Ultimately I think unless you are already really struggling, you can afford it. Somehow you will make it work because you have to. Do you eat out/drink/smoke a lot OP? What sort of holidays do you take? Etc. A lot of money can be found if you really pare back to the essentials or basics.

TinselTwins Tue 31-Oct-17 00:52:33

The main costs are loss of earnings and earning potential
No amount of cloth nappies or second hand prams will mitigate against that!
No-one where I work gets promoted if they are on any sort of family friendly contract. The parents in senior positions all promoted prior to having kids, or once their kids were grown.

In my previous job, mums had to work twice as hard to prove their worth and get still got the fact they were mum's thrown in their face all the time ( " I don't think that's going to be feasable" "We know that you have other commitments at home but we all need to pull together and make this work" - that sort of bullshit)

lots of posters will tell you "oh you just find a way to make it work"
How do those posters explain all the families in the UK who live in poverty?
The ends have to meet, the sums DO have to add up, even though the MN line is always "just go for it, it'll be FIIINE, just buy second hand"

TinselTwins Tue 31-Oct-17 00:59:13

If you rent, it becomes a landlord's market.
You're no longer a desirable couple, you slip down their list and have to take what you're given. EAs don't get back to you once you have a baby on your hip and the good value habitable places keep going to others (child free professionals mainly). So you end up paying over the odds for anything half decent because you no longer have the choice of the market.

Qualifying for mortgages gets harder so you get less favourable deals as they take into account that you have dependants

There are tonnes of hidden expenses beyond the obvious prams, clothes & childcare.

EllieQ Tue 31-Oct-17 08:11:12

It's not just the cost of maternity leave - I agree that the main costs are childcare in the preschool years, and impact on your earnings. Add ~£500 to your current costs for childcare, reduce your income to part-time levels, and see how your budget looks! Don't assume it has to be you who reduces hours etc. We reduce childcare costs by DH working compressed hours so he is at home with DD one day a fortnight - is there any scope for your partner to do this?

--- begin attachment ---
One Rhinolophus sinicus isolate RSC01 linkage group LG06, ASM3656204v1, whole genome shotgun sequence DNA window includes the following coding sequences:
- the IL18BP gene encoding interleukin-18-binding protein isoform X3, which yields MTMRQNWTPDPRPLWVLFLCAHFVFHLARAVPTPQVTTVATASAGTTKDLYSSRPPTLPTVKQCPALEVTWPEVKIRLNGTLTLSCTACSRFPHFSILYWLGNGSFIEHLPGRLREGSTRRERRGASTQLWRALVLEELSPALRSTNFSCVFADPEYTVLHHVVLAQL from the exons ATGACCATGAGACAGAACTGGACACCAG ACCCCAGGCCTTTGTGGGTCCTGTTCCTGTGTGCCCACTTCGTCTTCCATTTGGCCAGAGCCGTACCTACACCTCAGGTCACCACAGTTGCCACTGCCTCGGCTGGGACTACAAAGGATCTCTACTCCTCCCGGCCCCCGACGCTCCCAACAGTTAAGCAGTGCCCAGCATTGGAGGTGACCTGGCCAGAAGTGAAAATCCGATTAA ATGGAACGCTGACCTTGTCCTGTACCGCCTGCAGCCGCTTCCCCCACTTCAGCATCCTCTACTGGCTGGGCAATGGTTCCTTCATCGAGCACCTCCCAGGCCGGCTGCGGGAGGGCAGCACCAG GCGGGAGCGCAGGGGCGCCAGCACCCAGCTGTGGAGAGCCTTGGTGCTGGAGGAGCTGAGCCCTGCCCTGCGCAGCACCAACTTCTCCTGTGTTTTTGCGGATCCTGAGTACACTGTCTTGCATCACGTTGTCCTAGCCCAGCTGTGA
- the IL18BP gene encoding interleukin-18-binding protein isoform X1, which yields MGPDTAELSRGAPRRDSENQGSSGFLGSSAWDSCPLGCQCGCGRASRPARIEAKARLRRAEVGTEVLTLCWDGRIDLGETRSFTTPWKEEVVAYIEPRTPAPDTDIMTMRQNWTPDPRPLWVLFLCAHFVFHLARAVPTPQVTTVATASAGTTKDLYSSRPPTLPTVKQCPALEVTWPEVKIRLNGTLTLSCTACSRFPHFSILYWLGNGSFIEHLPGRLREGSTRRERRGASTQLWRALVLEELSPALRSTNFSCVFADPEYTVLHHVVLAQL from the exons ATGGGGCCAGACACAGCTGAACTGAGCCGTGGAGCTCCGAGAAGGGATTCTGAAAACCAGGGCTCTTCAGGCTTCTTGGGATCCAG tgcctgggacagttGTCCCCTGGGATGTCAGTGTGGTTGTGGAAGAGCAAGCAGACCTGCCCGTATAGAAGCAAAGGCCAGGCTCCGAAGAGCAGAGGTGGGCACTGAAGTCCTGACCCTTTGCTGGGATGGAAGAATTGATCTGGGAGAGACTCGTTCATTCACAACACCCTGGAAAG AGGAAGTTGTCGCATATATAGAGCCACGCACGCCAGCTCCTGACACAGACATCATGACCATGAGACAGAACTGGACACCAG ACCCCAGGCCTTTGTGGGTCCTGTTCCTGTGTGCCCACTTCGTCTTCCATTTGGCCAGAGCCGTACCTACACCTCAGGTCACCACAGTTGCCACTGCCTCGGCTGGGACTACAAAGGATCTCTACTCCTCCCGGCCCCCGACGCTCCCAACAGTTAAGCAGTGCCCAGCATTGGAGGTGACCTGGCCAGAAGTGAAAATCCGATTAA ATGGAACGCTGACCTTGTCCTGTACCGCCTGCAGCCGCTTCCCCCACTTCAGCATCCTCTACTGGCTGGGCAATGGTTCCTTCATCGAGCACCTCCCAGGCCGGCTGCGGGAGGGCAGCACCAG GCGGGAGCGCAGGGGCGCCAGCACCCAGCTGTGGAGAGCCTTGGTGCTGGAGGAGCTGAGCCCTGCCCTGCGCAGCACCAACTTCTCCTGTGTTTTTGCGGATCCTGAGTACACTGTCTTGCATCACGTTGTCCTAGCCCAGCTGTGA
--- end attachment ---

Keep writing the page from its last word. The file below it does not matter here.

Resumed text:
I've found that the 'savings' of not socialising etc do not match the cost of childcare! Money is really tight at the moment but will improve when we get the 30 hours free childcare. This may be cancelled out by the fact that children get more expensive as they get older sad

EllieQ Tue 31-Oct-17 08:11:30

It's not just the cost of maternity leave - I agree that the main costs are childcare in the preschool years, and impact on your earnings. Add ~£500 to your current costs for childcare, reduce your income to part-time levels, and see how your budget looks! Don't assume it has to be you who reduces hours etc. We reduce childcare costs by DH working compressed hours so he is at home with DD one day a fortnight - is there any scope for your partner to do this?

I've found that the 'savings' of not socialising etc do not match the cost of childcare! Money is really tight at the moment but will improve when we get the 30 hours free childcare. This may be cancelled out by the fact that children get more expensive as they get older sad

Believeitornot Tue 31-Oct-17 08:14:34

Yes the costs are loss of earnings but I do hate the way that it’s all done on the mums salary.
I completely understand the logic but actually the father has also to absorb some of the impact and accept that, you know what, maybe his income will drop too.

We put together a spreadsheet but luckily costs weren’t too tight so we could afford the most expensive childcare and don’t have to budget too tightly.

Roseandmabelshouse Tue 31-Oct-17 09:03:48

It also depends how much you are willing to do without. It could be much more expensive if you plan to still go out and have luxury holidays. If you are willing to cut back on things you might deem essential now, then children might be totally affordable.

Would you want to try continue working or one of you be a stay at home parent?
Have you got things now that you could cut back on?
Are you willing to buy things second hand?